Store A and B both sell shoes for $10. Store A sells good shoes that fall apart quickly. Store B sells shoes that are of excellent quality, despite their low prices.
If I buy shoes from Store A and they fall apart, I don't care, because they only cost me $10. I can always buy another pair. In fact, considering that my time has value, it's cheaper for me to buy another pair than to go down to the store and complain or to complain to some consumer organization.
If I buy shoes from Store B, I'm very satisfied. The shoes are great, they're comfortable, and they last a long time without needing repair. For me, everyting is great. But the owner of Store B is going to be looking at what competitors are doing. When they realise they could be selling shoes of the same high quality for 10 times as much and still charging less than competitors, they are going to raise their prices. Nobody is going to sell for less than they have to.
Now, lets say I decide that I'm not going to be cheap; I'm going to spend the full $100.
Store C sells $100 shoes of great quality. Store D sells $100 shoes that are of terrible quality.
I shop at Store C. I'm satisfied with my purchase, the owner is happy because they've made a decent profit. Everything is fine.
But suppose I shop at Store D, where the shoes are terrible, but I don't know this. The owner has made an incredibe profit because he has probably invested next to nothing in materials and labor. On the other hand, when the shoes fall apart after a few days, I am furious. Because I have spent a large sum of money, I have the incentive to do something about the way I was defrauded. I tell all my friends never to shop there. I post on every review sight I can think of. I post on Twitter. I report the company to the Better Business Bureau. Every other person (and there are many) who has had a bad experience with this store does the same thing. Eventually, maybe someone's Tweet gets picked up by someone who works at a local news station and the store is investigated on the news.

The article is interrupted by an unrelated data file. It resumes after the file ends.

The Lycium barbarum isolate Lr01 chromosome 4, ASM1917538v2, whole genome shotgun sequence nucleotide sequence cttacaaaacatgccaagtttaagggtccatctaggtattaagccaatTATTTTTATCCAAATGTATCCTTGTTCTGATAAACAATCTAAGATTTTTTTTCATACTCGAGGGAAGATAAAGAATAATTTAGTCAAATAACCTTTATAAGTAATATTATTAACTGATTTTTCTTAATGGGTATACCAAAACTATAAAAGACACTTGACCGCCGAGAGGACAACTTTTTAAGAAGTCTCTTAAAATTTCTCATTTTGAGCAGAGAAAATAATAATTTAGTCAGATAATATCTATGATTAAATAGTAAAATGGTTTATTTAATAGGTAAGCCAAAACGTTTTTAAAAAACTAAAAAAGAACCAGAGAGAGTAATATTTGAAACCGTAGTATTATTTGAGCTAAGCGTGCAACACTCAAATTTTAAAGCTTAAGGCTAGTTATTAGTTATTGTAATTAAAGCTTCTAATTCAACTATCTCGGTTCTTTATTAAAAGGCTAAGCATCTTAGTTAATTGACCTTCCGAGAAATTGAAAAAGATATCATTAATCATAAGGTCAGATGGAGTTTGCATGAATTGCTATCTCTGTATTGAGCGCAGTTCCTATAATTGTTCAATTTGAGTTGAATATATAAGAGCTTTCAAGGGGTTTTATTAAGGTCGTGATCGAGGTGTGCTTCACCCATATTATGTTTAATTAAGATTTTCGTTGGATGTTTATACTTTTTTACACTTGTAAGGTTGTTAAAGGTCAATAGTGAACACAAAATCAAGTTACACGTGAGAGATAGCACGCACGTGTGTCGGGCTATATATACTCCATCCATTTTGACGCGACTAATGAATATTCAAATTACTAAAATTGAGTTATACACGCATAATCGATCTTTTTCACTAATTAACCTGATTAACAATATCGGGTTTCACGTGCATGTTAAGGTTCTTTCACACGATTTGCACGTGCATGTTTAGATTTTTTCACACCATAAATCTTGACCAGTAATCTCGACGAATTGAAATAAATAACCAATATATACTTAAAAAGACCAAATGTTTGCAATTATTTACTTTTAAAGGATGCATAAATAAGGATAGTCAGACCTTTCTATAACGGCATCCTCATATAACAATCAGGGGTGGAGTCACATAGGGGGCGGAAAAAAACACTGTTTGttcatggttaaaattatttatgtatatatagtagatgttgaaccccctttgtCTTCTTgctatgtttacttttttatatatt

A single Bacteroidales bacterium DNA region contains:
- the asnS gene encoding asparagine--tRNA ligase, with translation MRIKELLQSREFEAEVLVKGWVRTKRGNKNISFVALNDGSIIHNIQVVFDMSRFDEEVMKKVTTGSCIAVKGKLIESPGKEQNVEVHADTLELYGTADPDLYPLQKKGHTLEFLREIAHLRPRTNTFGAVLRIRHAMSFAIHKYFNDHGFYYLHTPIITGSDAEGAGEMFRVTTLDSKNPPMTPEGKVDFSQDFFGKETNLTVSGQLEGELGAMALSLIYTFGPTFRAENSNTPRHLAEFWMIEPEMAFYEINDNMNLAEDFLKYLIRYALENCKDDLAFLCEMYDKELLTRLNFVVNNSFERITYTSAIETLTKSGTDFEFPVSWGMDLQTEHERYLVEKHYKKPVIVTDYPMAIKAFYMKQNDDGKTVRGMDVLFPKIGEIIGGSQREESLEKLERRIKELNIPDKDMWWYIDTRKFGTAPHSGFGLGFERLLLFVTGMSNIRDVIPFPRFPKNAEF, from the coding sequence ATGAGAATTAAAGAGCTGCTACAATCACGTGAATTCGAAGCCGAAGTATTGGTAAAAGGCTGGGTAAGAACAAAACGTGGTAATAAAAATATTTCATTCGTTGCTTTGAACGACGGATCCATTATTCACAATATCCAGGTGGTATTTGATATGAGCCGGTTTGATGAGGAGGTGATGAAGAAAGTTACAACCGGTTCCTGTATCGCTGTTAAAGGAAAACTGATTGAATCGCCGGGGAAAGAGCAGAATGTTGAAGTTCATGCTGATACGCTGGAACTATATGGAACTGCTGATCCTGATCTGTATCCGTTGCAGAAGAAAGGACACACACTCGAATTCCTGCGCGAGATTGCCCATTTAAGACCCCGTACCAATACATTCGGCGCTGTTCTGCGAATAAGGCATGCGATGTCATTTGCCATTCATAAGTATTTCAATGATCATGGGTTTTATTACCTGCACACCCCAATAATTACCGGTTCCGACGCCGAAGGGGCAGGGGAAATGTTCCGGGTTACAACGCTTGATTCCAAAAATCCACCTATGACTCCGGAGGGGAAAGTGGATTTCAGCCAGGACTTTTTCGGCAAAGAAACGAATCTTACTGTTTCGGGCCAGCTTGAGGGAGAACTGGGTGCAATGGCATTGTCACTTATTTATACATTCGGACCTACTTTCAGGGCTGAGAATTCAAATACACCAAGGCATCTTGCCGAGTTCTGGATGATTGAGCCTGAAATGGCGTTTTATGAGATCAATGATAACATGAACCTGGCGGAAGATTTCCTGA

Now, getting back to oDesk. Yes, there are freelancers who are very good and are woefully undercharging. If they they research other freelancer's profiles, they will realise they can raise their rates.
There are also freelancers who charge a lot and are awful. But they will either get bad feedback or, if they want to avoid this, refund their earnings. But it is harder to refund $1000 for a job than to refund $25 for a job. And even if bad feedback doesn't go on your public profile, oDesk still has it on record and can suspend your account.
Do you honestly think that someone like Bojana would be able to charge the rates she does, have had the number of jobs she's had and maintained a close to perfect feedback rating if her work was no good? Get real.